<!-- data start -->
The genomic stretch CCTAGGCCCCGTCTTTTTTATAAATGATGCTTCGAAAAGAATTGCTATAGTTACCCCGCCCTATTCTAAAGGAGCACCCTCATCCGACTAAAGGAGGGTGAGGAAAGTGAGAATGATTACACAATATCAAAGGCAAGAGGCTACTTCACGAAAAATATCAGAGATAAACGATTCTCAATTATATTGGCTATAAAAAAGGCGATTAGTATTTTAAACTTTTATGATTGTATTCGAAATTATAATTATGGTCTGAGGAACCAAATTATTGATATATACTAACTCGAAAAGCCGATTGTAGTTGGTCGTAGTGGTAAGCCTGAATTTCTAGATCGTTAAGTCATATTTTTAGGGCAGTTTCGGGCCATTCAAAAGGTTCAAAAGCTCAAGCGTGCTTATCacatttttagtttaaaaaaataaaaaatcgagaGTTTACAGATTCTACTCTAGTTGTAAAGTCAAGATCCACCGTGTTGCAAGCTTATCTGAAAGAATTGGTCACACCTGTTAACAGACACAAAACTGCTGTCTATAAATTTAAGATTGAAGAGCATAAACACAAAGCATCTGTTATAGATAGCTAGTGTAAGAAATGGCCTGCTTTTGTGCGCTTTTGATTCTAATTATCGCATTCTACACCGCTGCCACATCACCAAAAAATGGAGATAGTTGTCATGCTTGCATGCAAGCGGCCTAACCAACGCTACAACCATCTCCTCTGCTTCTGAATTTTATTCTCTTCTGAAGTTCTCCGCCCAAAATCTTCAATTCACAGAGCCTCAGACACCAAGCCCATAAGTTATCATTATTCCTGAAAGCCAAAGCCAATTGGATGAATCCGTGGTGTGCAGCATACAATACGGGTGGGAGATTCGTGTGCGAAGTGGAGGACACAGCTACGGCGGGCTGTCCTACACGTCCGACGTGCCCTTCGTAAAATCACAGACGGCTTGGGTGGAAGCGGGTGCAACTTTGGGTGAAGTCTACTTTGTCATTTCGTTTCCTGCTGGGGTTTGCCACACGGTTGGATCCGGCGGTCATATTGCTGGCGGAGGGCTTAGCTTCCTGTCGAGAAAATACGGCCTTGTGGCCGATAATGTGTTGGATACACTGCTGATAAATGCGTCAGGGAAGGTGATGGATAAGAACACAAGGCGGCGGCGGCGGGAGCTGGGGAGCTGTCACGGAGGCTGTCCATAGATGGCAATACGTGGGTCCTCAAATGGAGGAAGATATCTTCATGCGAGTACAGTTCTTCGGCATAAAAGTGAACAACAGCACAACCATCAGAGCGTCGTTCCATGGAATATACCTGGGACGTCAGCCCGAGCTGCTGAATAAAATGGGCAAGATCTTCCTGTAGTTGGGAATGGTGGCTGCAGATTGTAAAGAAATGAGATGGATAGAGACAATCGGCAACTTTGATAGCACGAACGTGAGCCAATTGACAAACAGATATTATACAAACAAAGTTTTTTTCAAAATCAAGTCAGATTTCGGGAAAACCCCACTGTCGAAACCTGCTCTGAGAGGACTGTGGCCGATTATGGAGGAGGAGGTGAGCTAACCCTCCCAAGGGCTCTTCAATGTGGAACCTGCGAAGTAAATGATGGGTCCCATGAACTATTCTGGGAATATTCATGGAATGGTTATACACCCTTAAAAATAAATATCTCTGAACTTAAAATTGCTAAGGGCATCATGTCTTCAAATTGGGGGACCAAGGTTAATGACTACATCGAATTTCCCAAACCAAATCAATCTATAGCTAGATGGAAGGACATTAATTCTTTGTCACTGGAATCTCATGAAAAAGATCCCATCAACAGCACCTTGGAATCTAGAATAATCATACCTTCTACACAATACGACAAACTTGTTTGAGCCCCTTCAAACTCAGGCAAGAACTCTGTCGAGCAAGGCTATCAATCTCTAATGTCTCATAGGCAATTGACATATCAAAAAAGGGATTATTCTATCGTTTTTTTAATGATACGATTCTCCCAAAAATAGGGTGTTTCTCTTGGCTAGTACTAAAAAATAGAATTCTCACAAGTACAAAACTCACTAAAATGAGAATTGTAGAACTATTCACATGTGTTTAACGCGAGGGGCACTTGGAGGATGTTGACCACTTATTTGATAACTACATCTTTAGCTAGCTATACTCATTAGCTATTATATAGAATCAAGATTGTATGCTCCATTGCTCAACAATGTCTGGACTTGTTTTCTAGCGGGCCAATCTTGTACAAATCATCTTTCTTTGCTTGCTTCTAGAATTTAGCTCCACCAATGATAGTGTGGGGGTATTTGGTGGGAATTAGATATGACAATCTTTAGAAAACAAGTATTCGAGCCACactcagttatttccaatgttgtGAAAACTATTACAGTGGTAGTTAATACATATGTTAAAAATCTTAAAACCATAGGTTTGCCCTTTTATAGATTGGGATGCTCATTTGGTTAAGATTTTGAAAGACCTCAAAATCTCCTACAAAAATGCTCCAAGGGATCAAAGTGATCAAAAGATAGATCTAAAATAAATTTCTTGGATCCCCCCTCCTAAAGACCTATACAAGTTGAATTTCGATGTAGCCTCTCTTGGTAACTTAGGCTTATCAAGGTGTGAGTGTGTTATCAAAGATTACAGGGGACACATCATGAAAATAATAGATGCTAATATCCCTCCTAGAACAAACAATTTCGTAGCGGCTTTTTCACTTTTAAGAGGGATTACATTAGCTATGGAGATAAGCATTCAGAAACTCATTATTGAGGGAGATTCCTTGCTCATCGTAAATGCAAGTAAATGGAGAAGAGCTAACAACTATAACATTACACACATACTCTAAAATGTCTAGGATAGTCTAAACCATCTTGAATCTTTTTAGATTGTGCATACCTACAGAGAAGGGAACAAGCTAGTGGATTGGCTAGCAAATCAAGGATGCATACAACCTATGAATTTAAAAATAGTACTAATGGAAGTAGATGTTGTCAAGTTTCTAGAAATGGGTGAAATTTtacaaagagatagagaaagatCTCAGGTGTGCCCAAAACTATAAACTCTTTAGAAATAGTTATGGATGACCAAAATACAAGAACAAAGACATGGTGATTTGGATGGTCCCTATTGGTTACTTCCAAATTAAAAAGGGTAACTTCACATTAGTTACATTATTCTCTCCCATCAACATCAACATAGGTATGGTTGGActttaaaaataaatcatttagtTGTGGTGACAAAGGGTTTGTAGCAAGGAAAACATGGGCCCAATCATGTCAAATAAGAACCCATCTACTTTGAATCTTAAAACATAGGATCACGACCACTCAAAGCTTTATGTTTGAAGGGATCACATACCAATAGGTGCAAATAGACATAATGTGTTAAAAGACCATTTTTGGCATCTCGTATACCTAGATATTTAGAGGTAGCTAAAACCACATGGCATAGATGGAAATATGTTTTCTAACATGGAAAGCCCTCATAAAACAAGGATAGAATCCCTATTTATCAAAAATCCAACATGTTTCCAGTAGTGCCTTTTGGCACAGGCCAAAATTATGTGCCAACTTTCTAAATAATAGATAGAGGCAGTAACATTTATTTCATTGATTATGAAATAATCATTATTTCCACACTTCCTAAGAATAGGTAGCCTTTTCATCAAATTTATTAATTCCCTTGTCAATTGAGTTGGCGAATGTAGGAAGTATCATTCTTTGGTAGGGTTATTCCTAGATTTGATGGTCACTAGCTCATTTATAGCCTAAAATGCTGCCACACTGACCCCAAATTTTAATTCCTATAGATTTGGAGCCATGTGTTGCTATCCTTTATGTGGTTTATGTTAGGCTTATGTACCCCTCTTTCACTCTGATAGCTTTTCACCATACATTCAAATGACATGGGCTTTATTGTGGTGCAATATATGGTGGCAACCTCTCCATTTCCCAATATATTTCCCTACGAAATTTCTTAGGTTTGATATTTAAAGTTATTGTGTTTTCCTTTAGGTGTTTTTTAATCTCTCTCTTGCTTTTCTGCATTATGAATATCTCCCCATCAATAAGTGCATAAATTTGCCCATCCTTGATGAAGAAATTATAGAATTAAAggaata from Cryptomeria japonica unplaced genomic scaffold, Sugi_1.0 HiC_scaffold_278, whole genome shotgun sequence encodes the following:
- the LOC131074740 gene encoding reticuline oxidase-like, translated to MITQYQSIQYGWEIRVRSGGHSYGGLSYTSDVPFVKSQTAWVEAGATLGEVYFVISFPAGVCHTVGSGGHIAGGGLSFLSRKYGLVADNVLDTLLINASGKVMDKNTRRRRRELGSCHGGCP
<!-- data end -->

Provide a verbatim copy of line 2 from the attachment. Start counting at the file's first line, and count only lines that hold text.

- the LOC131074740 gene encoding reticuline oxidase-like, translated to MITQYQSIQYGWEIRVRSGGHSYGGLSYTSDVPFVKSQTAWVEAGATLGEVYFVISFPAGVCHTVGSGGHIAGGGLSFLSRKYGLVADNVLDTLLINASGKVMDKNTRRRRRELGSCHGGCP